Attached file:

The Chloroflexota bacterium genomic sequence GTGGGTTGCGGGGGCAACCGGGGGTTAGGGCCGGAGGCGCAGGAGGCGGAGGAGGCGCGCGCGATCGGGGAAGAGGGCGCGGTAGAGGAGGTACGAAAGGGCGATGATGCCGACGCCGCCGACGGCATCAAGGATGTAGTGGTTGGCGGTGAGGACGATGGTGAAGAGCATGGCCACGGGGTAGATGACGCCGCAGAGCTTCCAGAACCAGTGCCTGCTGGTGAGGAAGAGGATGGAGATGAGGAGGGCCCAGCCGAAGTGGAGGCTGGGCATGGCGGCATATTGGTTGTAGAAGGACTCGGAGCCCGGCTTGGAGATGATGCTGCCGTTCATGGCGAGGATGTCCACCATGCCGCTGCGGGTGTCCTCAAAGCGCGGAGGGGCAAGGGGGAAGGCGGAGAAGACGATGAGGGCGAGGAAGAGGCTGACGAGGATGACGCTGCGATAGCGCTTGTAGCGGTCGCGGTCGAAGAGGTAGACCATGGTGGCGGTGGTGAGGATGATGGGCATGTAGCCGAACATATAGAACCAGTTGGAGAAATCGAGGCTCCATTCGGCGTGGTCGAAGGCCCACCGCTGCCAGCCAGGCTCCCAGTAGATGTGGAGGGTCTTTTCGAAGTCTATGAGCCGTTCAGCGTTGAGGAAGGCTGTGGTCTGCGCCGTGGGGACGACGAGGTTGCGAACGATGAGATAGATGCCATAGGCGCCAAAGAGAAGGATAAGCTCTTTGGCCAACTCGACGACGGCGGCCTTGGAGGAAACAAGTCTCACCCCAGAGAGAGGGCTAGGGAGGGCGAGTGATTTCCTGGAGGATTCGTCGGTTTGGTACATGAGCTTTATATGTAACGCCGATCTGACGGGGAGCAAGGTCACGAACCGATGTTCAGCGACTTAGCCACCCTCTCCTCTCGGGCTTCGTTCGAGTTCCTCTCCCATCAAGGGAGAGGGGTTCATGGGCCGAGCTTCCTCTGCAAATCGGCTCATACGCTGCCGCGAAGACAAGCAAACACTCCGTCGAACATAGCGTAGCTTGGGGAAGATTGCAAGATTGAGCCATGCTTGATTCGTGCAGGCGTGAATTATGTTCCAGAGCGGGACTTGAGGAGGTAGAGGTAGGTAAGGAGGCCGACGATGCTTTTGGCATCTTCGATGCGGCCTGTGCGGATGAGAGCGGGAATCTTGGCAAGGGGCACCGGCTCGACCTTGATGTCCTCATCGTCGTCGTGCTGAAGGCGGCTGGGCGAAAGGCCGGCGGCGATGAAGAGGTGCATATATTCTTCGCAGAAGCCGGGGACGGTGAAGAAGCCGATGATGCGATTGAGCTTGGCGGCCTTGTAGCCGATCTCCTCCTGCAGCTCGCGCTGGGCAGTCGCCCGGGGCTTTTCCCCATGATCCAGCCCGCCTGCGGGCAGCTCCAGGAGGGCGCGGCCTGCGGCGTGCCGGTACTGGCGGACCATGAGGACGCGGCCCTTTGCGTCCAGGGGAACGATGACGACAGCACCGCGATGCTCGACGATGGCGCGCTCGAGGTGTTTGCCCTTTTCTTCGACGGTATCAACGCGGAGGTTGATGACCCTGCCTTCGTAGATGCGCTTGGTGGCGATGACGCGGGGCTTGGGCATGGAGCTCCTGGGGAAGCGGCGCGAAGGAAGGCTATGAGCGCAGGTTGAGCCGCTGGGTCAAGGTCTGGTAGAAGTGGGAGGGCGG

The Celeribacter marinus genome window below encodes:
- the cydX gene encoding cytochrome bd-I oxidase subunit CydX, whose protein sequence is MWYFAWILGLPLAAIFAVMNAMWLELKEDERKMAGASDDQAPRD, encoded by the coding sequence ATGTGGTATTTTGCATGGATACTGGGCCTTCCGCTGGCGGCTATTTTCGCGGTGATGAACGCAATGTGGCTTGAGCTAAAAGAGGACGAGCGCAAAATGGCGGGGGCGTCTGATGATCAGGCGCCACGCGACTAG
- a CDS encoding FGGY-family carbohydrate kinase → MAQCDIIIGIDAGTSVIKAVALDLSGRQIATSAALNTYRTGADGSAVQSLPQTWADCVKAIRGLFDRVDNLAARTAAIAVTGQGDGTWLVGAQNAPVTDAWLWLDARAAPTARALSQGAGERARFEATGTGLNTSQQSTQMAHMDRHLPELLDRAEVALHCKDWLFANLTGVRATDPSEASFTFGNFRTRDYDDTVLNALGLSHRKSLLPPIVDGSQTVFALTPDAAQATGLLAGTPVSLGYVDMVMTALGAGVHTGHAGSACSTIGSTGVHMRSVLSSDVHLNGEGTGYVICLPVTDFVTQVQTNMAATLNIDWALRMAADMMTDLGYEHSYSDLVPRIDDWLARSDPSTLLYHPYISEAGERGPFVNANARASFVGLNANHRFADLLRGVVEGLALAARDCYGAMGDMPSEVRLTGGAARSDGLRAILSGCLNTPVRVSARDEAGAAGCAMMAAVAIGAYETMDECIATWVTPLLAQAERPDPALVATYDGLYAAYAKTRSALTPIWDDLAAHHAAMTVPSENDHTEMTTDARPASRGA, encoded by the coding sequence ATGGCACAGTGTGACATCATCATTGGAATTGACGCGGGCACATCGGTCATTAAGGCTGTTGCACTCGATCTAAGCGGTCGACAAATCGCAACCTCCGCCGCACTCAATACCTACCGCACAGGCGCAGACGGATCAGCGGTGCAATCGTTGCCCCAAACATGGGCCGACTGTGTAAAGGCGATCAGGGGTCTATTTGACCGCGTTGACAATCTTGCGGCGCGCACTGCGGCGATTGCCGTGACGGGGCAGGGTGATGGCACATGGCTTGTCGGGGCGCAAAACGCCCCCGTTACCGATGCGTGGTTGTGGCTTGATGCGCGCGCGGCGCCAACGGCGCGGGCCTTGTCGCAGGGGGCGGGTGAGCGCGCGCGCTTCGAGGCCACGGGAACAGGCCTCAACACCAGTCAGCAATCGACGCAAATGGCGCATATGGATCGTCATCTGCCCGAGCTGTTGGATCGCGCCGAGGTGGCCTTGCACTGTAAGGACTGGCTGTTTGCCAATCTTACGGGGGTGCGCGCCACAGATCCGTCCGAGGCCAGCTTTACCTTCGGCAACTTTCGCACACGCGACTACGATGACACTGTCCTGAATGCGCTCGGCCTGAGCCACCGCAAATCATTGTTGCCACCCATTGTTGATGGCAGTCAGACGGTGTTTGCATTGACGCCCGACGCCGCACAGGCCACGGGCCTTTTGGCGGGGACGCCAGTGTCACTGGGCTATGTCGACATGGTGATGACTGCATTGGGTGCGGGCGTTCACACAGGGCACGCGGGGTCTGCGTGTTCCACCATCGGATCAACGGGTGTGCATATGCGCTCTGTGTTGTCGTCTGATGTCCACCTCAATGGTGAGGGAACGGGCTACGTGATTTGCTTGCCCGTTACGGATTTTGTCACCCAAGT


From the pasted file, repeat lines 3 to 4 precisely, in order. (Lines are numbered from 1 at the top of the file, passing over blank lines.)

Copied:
- the cydX gene encoding cytochrome bd-I oxidase subunit CydX, whose protein sequence is MWYFAWILGLPLAAIFAVMNAMWLELKEDERKMAGASDDQAPRD, encoded by the coding sequence ATGTGGTATTTTGCATGGATACTGGGCCTTCCGCTGGCGGCTATTTTCGCGGTGATGAACGCAATGTGGCTTGAGCTAAAAGAGGACGAGCGCAAAATGGCGGGGGCGTCTGATGATCAGGCGCCACGCGACTAG
- a CDS encoding FGGY-family carbohydrate kinase → MAQCDIIIGIDAGTSVIKAVALDLSGRQIATSAALNTYRTGADGSAVQSLPQTWADCVKAIRGLFDRVDNLAARTAAIAVTGQGDGTWLVGAQNAPVTDAWLWLDARAAPTARALSQGAGERARFEATGTGLNTSQQSTQMAHMDRHLPELLDRAEVALHCKDWLFANLTGVRATDPSEASFTFGNFRTRDYDDTVLNALGLSHRKSLLPPIVDGSQTVFALTPDAAQATGLLAGTPVSLGYVDMVMTALGAGVHTGHAGSACSTIGSTGVHMRSVLSSDVHLNGEGTGYVICLPVTDFVTQVQTNMAATLNIDWALRMAADMMTDLGYEHSYSDLVPRIDDWLARSDPSTLLYHPYISEAGERGPFVNANARASFVGLNANHRFADLLRGVVEGLALAARDCYGAMGDMPSEVRLTGGAARSDGLRAILSGCLNTPVRVSARDEAGAAGCAMMAAVAIGAYETMDECIATWVTPLLAQAERPDPALVATYDGLYAAYAKTRSALTPIWDDLAAHHAAMTVPSENDHTEMTTDARPASRGA, encoded by the coding sequence ATGGCACAGTGTGACATCATCATTGGAATTGACGCGGGCACATCGGTCATTAAGGCTGTTGCACTCGATCTAAGCGGTCGACAAATCGCAACCTCCGCCGCACTCAATACCTACCGCACAGGCGCAGACGGATCAGCGGTGCAATCGTTGCCCCAAACATGGGCCGACTGTGTAAAGGCGATCAGGGGTCTATTTGACCGCGTTGACAATCTTGCGGCGCGCACTGCGGCGATTGCCGTGACGGGGCAGGGTGATGGCACATGGCTTGTCGGGGCGCAAAACGCCCCCGTTACCGATGCGTGGTTGTGGCTTGATGCGCGCGCGGCGCCAACGGCGCGGGCCTTGTCGCAGGGGGCGGGTGAGCGCGCGCGCTTCGAGGCCACGGGAACAGGCCTCAACACCAGTCAGCAATCGACGCAAATGGCGCATATGGATCGTCATCTGCCCGAGCTGTTGGATCGCGCCGAGGTGGCCTTGCACTGTAAGGACTGGCTGTTTGCCAATCTTACGGGGGTGCGCGCCACAGATCCGTCCGAGGCCAGCTTTACCTTCGGCAACTTTCGCACACGCGACTACGATGACACTGTCCTGAATGCGCTCGGCCTGAGCCACCGCAAATCATTGTTGCCACCCATTGTTGATGGCAGTCAGACGGTGTTTGCATTGACGCCCGACGCCGCACAGGCCACGGGCCTTTTGGCGGGGACGCCAGTGTCACTGGGCTATGTCGACATGGTGATGACTGCATTGGGTGCGGGCGTTCACACAGGGCACGCGGGGTCTGCGTGTTCCACCATCGGATCAACGGGTGTGCATATGCGCTCTGTGTTGTCGTCTGATGTCCACCTCAATGGTGAGGGAACGGGCTACGTGATTTGCTTGCCCGTTACGGATTTTGTCACCCAAGT